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Amnesty: Philippine Police Killings Possible 'Crime Against Humanity'


FILE - Filipino men place their hands over their heads as they are rounded up during a police operation as part of the continuing "War on Drugs" campaign of Philippine President Rodrigo Duterte in Manila, Philippines.

Amnesty International claims the Philippine government has ordered the police to kill thousands of alleged drug offenders in a wave of executions that may amount to crimes against humanity. President Rodrigo Duterte this week ordered all police anti-drug units to be disbanded in the wake of the killing of a South Korean man, allegedly by corrupt officers.


The scale of Amnesty’s accusations is shocking. The group claims up to 7,000 people have been killed in the last seven months, since President Rodrigo Duterte took office.

“The government, at the highest levels, has ordered the police – and the police working in concert with armed hit men – who are essentially acting as hit squads and executing people," . Tirana Hassan, Amnesty’s Crisis Response director said.

FILE - human rights activists light candles for the victims of extra-judicial killings around the country in the wake of "War on Drugs" campaign by Philippine President Rodrigo Duterte in suburban Quezon city northeast of Manila, Philippines.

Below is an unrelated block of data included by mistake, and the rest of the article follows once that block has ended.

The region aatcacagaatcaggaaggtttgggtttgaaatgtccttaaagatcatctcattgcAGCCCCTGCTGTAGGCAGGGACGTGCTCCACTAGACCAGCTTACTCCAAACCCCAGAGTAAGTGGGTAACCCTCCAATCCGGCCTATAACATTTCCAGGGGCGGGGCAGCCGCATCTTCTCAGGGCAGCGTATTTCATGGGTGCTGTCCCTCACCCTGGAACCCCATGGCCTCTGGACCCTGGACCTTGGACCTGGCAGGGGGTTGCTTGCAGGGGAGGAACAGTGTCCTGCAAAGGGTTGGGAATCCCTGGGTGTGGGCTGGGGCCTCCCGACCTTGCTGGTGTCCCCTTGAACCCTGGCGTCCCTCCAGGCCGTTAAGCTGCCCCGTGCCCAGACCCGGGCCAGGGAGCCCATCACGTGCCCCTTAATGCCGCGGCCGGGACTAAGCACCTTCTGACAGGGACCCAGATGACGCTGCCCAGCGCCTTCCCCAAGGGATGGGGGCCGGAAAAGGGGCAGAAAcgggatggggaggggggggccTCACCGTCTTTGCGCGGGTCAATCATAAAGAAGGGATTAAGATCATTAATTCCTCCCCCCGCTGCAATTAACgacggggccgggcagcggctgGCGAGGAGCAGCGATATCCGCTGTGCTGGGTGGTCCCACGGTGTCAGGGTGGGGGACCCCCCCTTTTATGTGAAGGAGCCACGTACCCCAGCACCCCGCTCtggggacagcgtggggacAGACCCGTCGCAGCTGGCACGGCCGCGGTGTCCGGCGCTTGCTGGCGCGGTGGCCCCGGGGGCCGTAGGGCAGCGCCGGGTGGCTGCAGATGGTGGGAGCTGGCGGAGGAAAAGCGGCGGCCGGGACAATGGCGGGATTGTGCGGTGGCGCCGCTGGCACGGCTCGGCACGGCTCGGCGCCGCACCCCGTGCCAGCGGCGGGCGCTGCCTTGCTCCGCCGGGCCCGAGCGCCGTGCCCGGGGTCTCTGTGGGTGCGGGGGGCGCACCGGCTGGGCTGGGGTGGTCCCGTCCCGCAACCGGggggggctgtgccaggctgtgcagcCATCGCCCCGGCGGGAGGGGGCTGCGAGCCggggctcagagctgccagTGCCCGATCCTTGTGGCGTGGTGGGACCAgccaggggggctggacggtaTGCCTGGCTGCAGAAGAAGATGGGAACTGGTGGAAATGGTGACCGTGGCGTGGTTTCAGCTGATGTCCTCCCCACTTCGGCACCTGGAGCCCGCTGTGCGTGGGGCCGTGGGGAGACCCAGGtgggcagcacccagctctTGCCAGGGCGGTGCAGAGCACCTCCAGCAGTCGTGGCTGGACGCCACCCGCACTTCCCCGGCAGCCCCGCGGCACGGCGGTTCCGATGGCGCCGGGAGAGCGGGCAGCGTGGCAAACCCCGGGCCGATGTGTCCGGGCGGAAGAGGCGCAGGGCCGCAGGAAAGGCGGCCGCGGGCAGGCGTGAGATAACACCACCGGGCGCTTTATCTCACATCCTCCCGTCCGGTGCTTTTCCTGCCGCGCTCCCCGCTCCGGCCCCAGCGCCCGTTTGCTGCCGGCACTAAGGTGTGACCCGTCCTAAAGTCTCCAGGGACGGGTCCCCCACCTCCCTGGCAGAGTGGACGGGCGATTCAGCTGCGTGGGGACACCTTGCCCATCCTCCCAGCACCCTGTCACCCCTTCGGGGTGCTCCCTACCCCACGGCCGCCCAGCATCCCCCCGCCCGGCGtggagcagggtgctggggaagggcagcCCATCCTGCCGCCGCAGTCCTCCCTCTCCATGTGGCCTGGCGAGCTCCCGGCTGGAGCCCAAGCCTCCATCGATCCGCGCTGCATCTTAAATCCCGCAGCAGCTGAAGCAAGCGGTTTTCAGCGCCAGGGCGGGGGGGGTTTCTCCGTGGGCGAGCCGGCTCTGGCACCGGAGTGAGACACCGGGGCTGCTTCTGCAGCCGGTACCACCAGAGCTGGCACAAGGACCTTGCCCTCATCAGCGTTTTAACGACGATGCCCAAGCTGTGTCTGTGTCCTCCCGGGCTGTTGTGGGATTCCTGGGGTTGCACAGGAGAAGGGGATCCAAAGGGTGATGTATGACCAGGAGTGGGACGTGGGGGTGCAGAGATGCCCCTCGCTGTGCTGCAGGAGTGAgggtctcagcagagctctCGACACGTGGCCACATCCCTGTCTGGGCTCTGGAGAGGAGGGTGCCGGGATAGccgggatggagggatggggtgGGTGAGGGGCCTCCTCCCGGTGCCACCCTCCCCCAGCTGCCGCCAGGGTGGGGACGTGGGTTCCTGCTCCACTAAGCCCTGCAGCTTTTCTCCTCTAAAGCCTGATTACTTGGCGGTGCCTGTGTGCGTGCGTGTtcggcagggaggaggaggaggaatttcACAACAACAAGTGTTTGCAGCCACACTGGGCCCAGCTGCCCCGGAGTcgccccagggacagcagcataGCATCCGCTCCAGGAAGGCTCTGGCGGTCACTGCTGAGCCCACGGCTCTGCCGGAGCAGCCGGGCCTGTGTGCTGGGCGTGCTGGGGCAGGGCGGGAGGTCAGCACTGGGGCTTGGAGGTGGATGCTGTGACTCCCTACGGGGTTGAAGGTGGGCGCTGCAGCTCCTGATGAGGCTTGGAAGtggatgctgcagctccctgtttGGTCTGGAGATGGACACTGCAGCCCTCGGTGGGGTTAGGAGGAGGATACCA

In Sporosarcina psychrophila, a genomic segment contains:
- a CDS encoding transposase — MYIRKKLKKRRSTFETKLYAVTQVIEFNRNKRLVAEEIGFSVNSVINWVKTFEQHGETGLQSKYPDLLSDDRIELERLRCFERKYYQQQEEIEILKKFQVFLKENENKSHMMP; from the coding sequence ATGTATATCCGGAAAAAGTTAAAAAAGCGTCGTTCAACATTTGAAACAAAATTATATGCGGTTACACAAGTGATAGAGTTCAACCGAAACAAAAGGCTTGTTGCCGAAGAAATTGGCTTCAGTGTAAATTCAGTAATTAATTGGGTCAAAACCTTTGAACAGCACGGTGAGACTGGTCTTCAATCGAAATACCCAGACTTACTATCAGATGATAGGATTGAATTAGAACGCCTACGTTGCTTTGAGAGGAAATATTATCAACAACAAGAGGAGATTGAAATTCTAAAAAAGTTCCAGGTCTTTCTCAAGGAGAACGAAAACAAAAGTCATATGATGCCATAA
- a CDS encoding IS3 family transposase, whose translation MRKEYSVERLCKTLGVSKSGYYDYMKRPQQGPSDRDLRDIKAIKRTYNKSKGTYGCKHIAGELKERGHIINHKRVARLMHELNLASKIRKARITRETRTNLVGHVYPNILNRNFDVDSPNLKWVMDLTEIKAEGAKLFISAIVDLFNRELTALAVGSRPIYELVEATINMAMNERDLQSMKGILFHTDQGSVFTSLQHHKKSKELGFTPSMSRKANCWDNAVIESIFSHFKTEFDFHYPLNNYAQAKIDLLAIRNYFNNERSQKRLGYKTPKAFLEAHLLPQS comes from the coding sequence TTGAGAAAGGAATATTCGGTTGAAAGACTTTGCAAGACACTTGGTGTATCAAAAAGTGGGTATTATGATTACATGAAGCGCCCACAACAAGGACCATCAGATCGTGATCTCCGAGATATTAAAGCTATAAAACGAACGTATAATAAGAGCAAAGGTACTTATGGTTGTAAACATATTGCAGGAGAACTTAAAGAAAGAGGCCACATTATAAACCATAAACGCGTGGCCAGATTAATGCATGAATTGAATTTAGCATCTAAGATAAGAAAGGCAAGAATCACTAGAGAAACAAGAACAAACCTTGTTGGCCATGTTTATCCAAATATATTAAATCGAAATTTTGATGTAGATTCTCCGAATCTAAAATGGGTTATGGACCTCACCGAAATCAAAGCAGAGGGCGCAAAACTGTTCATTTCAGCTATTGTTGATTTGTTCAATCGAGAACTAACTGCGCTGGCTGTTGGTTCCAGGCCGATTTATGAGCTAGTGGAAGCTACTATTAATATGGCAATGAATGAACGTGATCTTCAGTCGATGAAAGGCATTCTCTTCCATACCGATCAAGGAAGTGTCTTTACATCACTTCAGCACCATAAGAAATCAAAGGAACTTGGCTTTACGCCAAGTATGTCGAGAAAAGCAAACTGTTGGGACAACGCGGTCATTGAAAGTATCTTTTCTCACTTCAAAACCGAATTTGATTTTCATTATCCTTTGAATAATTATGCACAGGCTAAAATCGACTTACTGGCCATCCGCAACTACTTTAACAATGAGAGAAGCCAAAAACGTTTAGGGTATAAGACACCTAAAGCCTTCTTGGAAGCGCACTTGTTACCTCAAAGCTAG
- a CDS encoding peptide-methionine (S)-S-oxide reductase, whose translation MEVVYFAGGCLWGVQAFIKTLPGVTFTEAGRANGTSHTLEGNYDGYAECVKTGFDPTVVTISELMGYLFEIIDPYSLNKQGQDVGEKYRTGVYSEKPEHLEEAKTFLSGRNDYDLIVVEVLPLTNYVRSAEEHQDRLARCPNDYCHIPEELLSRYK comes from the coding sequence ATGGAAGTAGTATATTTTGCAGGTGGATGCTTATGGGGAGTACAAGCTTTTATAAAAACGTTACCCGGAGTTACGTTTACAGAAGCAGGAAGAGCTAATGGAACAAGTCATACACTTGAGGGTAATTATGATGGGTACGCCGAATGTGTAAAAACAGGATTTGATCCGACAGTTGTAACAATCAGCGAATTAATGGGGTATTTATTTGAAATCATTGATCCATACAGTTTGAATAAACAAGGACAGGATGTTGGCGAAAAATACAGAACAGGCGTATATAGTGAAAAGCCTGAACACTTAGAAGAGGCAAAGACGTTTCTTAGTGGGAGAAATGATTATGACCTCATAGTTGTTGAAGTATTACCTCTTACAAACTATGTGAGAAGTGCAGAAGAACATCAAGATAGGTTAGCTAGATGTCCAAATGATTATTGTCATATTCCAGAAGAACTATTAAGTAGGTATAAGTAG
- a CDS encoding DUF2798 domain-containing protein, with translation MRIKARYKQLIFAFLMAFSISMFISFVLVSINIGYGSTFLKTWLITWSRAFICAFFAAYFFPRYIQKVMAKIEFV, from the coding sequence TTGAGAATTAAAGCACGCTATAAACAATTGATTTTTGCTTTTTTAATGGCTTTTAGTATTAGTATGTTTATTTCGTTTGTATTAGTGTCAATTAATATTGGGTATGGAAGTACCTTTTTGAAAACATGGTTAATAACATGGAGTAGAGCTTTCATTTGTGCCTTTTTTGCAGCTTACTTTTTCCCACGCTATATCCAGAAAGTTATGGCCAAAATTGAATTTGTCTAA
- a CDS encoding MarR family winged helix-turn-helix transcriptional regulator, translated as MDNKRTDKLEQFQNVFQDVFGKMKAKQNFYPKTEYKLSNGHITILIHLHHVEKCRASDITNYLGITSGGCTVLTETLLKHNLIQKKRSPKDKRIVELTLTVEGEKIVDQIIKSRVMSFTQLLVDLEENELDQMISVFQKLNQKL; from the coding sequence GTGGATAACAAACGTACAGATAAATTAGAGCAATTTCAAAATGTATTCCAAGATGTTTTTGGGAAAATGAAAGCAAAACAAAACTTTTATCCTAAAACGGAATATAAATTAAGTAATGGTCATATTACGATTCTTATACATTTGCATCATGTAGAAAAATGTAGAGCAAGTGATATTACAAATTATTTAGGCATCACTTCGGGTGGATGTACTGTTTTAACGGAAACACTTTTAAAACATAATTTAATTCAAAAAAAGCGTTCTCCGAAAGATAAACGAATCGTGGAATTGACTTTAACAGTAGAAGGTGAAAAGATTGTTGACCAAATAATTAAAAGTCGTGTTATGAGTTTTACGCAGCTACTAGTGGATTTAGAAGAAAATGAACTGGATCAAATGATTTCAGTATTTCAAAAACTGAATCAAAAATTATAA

FILE - human rights activists light candles for the victims of extra-judicial killings around the country in the wake of "War on Drugs" campaign by Philippine President Rodrigo Duterte in suburban Quezon city northeast of Manila, Philippines.

Amnesty says the police often act with no evidence – and target the poorest sections of Philippine society.

“What we found is police are being paid for individual hits," Hassan said. "They’re working in cahoots with the actual funeral homes, where they’re being paid for each body they deliver to the funeral home. We’ve seen police who have planted evidence to actually cover up extrajudicial executions.”

FILE - Philippine President Rodrigo Duterte delivers a speech at the Philippine Economic Forum in Tokyo, Oct. 26, 2016.
FILE - Philippine President Rodrigo Duterte delivers a speech at the Philippine Economic Forum in Tokyo, Oct. 26, 2016.


Duterte has made the war on drugs a central tenet of his leadership – even claiming in December that he personally killed suspected criminals when he was mayor of Davao City.

But this week the president ordered all police anti-drug units disbanded, following the killing of a South Korean businessman by corrupt officers allegedly involved in a kidnapping ring. But in a news conference Monday, he said the war on drugs would go on.

“The drug war? I will extend it to the last day of my term," Duterte announced.

The Philippine government has yet to respond directly to Amnesty’s report. President Duterte has repeatedly said he was elected on a mandate to eliminate illegal drugs.

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